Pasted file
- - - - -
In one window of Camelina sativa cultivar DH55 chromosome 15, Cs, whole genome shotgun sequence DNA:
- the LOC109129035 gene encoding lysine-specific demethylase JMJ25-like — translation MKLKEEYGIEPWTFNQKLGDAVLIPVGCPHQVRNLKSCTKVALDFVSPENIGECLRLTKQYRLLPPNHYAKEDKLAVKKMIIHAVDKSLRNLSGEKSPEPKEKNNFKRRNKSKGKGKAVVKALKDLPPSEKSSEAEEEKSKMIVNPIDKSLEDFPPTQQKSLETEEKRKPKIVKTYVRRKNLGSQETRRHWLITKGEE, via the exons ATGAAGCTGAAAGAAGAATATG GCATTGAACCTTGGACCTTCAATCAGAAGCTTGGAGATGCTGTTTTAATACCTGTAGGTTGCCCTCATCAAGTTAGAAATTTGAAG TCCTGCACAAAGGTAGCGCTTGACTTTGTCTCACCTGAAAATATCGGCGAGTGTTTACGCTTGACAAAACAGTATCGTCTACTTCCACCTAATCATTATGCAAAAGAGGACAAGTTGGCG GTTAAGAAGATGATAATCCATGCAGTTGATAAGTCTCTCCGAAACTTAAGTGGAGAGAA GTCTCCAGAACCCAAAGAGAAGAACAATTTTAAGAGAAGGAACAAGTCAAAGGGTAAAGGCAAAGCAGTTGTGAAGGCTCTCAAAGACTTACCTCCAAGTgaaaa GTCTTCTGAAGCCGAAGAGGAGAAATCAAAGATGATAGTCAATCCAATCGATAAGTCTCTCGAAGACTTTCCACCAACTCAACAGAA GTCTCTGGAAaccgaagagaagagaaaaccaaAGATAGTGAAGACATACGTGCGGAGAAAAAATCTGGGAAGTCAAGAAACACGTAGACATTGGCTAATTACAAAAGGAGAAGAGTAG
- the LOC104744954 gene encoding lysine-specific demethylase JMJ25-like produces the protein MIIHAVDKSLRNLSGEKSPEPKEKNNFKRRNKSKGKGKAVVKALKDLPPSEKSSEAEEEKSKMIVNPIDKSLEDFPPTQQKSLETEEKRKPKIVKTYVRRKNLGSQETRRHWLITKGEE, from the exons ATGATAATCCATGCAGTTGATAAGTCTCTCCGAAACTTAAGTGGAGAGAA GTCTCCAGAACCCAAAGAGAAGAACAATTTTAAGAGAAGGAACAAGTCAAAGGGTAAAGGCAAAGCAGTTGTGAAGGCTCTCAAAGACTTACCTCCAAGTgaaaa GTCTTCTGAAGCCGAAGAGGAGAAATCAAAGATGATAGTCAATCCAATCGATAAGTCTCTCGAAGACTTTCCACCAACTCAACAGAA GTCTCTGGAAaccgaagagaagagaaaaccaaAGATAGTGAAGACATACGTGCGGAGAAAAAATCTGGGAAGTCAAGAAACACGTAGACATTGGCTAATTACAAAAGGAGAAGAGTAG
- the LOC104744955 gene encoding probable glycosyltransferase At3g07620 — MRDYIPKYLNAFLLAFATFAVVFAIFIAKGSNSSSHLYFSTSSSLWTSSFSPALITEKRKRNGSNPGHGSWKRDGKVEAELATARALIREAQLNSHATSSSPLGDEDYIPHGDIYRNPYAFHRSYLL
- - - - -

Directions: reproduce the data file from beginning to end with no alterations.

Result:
In one window of Camelina sativa cultivar DH55 chromosome 15, Cs, whole genome shotgun sequence DNA:
- the LOC109129035 gene encoding lysine-specific demethylase JMJ25-like — translation MKLKEEYGIEPWTFNQKLGDAVLIPVGCPHQVRNLKSCTKVALDFVSPENIGECLRLTKQYRLLPPNHYAKEDKLAVKKMIIHAVDKSLRNLSGEKSPEPKEKNNFKRRNKSKGKGKAVVKALKDLPPSEKSSEAEEEKSKMIVNPIDKSLEDFPPTQQKSLETEEKRKPKIVKTYVRRKNLGSQETRRHWLITKGEE, via the exons ATGAAGCTGAAAGAAGAATATG GCATTGAACCTTGGACCTTCAATCAGAAGCTTGGAGATGCTGTTTTAATACCTGTAGGTTGCCCTCATCAAGTTAGAAATTTGAAG TCCTGCACAAAGGTAGCGCTTGACTTTGTCTCACCTGAAAATATCGGCGAGTGTTTACGCTTGACAAAACAGTATCGTCTACTTCCACCTAATCATTATGCAAAAGAGGACAAGTTGGCG GTTAAGAAGATGATAATCCATGCAGTTGATAAGTCTCTCCGAAACTTAAGTGGAGAGAA GTCTCCAGAACCCAAAGAGAAGAACAATTTTAAGAGAAGGAACAAGTCAAAGGGTAAAGGCAAAGCAGTTGTGAAGGCTCTCAAAGACTTACCTCCAAGTgaaaa GTCTTCTGAAGCCGAAGAGGAGAAATCAAAGATGATAGTCAATCCAATCGATAAGTCTCTCGAAGACTTTCCACCAACTCAACAGAA GTCTCTGGAAaccgaagagaagagaaaaccaaAGATAGTGAAGACATACGTGCGGAGAAAAAATCTGGGAAGTCAAGAAACACGTAGACATTGGCTAATTACAAAAGGAGAAGAGTAG
- the LOC104744954 gene encoding lysine-specific demethylase JMJ25-like produces the protein MIIHAVDKSLRNLSGEKSPEPKEKNNFKRRNKSKGKGKAVVKALKDLPPSEKSSEAEEEKSKMIVNPIDKSLEDFPPTQQKSLETEEKRKPKIVKTYVRRKNLGSQETRRHWLITKGEE, from the exons ATGATAATCCATGCAGTTGATAAGTCTCTCCGAAACTTAAGTGGAGAGAA GTCTCCAGAACCCAAAGAGAAGAACAATTTTAAGAGAAGGAACAAGTCAAAGGGTAAAGGCAAAGCAGTTGTGAAGGCTCTCAAAGACTTACCTCCAAGTgaaaa GTCTTCTGAAGCCGAAGAGGAGAAATCAAAGATGATAGTCAATCCAATCGATAAGTCTCTCGAAGACTTTCCACCAACTCAACAGAA GTCTCTGGAAaccgaagagaagagaaaaccaaAGATAGTGAAGACATACGTGCGGAGAAAAAATCTGGGAAGTCAAGAAACACGTAGACATTGGCTAATTACAAAAGGAGAAGAGTAG
- the LOC104744955 gene encoding probable glycosyltransferase At3g07620 — MRDYIPKYLNAFLLAFATFAVVFAIFIAKGSNSSSHLYFSTSSSLWTSSFSPALITEKRKRNGSNPGHGSWKRDGKVEAELATARALIREAQLNSHATSSSPLGDEDYIPHGDIYRNPYAFHRSYLL